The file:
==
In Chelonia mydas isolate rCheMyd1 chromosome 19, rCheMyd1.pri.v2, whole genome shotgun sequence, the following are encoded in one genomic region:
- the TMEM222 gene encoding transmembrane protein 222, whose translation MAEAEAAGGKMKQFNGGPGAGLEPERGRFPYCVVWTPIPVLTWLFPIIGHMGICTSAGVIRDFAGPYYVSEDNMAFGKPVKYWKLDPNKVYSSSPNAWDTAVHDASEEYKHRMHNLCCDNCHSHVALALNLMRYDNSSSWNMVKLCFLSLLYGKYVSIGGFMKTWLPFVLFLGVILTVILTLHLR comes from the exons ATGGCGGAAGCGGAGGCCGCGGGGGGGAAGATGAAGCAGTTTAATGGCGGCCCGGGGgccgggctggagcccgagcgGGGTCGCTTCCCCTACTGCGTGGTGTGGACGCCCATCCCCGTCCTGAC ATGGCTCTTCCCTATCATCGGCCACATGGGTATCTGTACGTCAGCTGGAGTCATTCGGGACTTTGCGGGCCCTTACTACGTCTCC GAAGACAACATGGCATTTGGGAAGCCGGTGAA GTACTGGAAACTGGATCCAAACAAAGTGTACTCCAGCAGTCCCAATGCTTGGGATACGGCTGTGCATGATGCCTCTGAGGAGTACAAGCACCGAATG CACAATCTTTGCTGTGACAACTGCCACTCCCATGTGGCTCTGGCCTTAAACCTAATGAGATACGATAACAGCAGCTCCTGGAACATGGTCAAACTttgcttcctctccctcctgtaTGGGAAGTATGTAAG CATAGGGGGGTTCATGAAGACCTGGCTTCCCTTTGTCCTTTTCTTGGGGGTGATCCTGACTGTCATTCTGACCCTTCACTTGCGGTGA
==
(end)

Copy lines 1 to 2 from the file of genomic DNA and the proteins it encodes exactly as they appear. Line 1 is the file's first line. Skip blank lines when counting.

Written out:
In Chelonia mydas isolate rCheMyd1 chromosome 19, rCheMyd1.pri.v2, whole genome shotgun sequence, the following are encoded in one genomic region:
- the TMEM222 gene encoding transmembrane protein 222, whose translation MAEAEAAGGKMKQFNGGPGAGLEPERGRFPYCVVWTPIPVLTWLFPIIGHMGICTSAGVIRDFAGPYYVSEDNMAFGKPVKYWKLDPNKVYSSSPNAWDTAVHDASEEYKHRMHNLCCDNCHSHVALALNLMRYDNSSSWNMVKLCFLSLLYGKYVSIGGFMKTWLPFVLFLGVILTVILTLHLR comes from the exons ATGGCGGAAGCGGAGGCCGCGGGGGGGAAGATGAAGCAGTTTAATGGCGGCCCGGGGgccgggctggagcccgagcgGGGTCGCTTCCCCTACTGCGTGGTGTGGACGCCCATCCCCGTCCTGAC ATGGCTCTTCCCTATCATCGGCCACATGGGTATCTGTACGTCAGCTGGAGTCATTCGGGACTTTGCGGGCCCTTACTACGTCTCC GAAGACAACATGGCATTTGGGAAGCCGGTGAA GTACTGGAAACTGGATCCAAACAAAGTGTACTCCAGCAGTCCCAATGCTTGGGATACGGCTGTGCATGATGCCTCTGAGGAGTACAAGCACCGAATG CACAATCTTTGCTGTGACAACTGCCACTCCCATGTGGCTCTGGCCTTAAACCTAATGAGATACGATAACAGCAGCTCCTGGAACATGGTCAAACTttgcttcctctccctcctgtaTGGGAAGTATGTAAG CATAGGGGGGTTCATGAAGACCTGGCTTCCCTTTGTCCTTTTCTTGGGGGTGATCCTGACTGTCATTCTGACCCTTCACTTGCGGTGA